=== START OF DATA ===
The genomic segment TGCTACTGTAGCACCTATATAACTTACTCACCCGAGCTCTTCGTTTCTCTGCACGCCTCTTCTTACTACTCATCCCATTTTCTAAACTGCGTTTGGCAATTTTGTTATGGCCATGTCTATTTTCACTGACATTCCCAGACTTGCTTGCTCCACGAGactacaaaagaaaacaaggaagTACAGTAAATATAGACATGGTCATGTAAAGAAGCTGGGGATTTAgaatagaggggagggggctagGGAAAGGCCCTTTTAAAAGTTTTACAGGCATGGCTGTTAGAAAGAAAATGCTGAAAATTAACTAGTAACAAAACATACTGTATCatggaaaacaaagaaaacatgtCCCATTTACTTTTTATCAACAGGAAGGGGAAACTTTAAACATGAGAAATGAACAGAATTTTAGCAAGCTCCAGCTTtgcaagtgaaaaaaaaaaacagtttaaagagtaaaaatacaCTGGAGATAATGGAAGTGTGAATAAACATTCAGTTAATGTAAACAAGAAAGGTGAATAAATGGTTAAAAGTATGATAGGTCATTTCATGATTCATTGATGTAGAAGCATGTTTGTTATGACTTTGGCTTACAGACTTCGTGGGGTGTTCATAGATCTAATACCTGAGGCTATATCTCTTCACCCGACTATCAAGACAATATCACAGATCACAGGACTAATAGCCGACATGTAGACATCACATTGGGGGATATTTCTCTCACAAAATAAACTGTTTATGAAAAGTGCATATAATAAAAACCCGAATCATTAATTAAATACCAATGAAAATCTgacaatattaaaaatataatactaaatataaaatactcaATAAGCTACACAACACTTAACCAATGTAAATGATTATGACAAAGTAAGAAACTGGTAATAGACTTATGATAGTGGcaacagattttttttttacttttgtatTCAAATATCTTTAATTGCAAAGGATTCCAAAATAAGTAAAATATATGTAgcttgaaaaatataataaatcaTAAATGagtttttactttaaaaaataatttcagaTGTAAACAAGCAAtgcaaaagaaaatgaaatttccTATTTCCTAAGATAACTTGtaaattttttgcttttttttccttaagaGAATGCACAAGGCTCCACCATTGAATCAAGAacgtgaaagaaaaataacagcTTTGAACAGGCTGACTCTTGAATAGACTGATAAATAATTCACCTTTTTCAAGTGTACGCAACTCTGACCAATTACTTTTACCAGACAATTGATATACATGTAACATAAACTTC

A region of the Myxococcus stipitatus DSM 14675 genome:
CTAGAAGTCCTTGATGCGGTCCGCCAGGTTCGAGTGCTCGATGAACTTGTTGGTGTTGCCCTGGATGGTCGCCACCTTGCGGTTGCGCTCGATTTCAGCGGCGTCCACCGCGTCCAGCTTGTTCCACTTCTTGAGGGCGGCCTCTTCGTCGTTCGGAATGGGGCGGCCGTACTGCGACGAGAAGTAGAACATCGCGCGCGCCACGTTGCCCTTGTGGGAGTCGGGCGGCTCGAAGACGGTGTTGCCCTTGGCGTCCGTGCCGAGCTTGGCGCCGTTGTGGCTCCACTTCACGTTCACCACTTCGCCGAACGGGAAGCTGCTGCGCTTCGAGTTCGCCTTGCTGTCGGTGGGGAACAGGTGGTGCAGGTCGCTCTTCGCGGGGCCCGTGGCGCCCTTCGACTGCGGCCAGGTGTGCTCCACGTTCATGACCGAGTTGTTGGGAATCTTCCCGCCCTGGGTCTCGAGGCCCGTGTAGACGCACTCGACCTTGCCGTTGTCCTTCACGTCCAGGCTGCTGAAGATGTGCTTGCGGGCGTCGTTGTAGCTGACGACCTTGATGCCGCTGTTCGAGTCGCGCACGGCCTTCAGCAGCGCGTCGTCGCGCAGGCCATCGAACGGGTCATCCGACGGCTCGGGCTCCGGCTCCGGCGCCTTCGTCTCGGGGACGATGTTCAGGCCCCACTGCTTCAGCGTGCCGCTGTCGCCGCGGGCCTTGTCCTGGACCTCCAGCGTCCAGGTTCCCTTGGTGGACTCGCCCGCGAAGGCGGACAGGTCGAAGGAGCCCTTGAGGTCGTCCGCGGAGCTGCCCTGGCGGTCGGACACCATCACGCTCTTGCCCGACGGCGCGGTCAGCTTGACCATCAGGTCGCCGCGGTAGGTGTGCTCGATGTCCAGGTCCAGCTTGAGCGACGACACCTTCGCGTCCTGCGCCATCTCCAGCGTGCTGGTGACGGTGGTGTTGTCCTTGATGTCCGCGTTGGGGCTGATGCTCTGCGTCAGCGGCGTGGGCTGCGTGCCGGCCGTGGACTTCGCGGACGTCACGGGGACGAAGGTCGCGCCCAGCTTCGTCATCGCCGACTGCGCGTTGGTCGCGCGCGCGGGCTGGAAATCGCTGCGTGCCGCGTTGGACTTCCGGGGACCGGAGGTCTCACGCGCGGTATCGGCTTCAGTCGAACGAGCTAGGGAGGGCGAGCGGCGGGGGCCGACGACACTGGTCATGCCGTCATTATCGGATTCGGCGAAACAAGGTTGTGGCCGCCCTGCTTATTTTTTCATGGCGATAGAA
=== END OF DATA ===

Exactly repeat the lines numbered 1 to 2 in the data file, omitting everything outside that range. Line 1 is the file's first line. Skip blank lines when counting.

The genomic segment TGCTACTGTAGCACCTATATAACTTACTCACCCGAGCTCTTCGTTTCTCTGCACGCCTCTTCTTACTACTCATCCCATTTTCTAAACTGCGTTTGGCAATTTTGTTATGGCCATGTCTATTTTCACTGACATTCCCAGACTTGCTTGCTCCACGAGactacaaaagaaaacaaggaagTACAGTAAATATAGACATGGTCATGTAAAGAAGCTGGGGATTTAgaatagaggggagggggctagGGAAAGGCCCTTTTAAAAGTTTTACAGGCATGGCTGTTAGAAAGAAAATGCTGAAAATTAACTAGTAACAAAACATACTGTATCatggaaaacaaagaaaacatgtCCCATTTACTTTTTATCAACAGGAAGGGGAAACTTTAAACATGAGAAATGAACAGAATTTTAGCAAGCTCCAGCTTtgcaagtgaaaaaaaaaaacagtttaaagagtaaaaatacaCTGGAGATAATGGAAGTGTGAATAAACATTCAGTTAATGTAAACAAGAAAGGTGAATAAATGGTTAAAAGTATGATAGGTCATTTCATGATTCATTGATGTAGAAGCATGTTTGTTATGACTTTGGCTTACAGACTTCGTGGGGTGTTCATAGATCTAATACCTGAGGCTATATCTCTTCACCCGACTATCAAGACAATATCACAGATCACAGGACTAATAGCCGACATGTAGACATCACATTGGGGGATATTTCTCTCACAAAATAAACTGTTTATGAAAAGTGCATATAATAAAAACCCGAATCATTAATTAAATACCAATGAAAATCTgacaatattaaaaatataatactaaatataaaatactcaATAAGCTACACAACACTTAACCAATGTAAATGATTATGACAAAGTAAGAAACTGGTAATAGACTTATGATAGTGGcaacagattttttttttacttttgtatTCAAATATCTTTAATTGCAAAGGATTCCAAAATAAGTAAAATATATGTAgcttgaaaaatataataaatcaTAAATGagtttttactttaaaaaataatttcagaTGTAAACAAGCAAtgcaaaagaaaatgaaatttccTATTTCCTAAGATAACTTGtaaattttttgcttttttttccttaagaGAATGCACAAGGCTCCACCATTGAATCAAGAacgtgaaagaaaaataacagcTTTGAACAGGCTGACTCTTGAATAGACTGATAAATAATTCACCTTTTTCAAGTGTACGCAACTCTGACCAATTACTTTTACCAGACAATTGATATACATGTAACATAAACTTC

A region of the Myxococcus stipitatus DSM 14675 genome: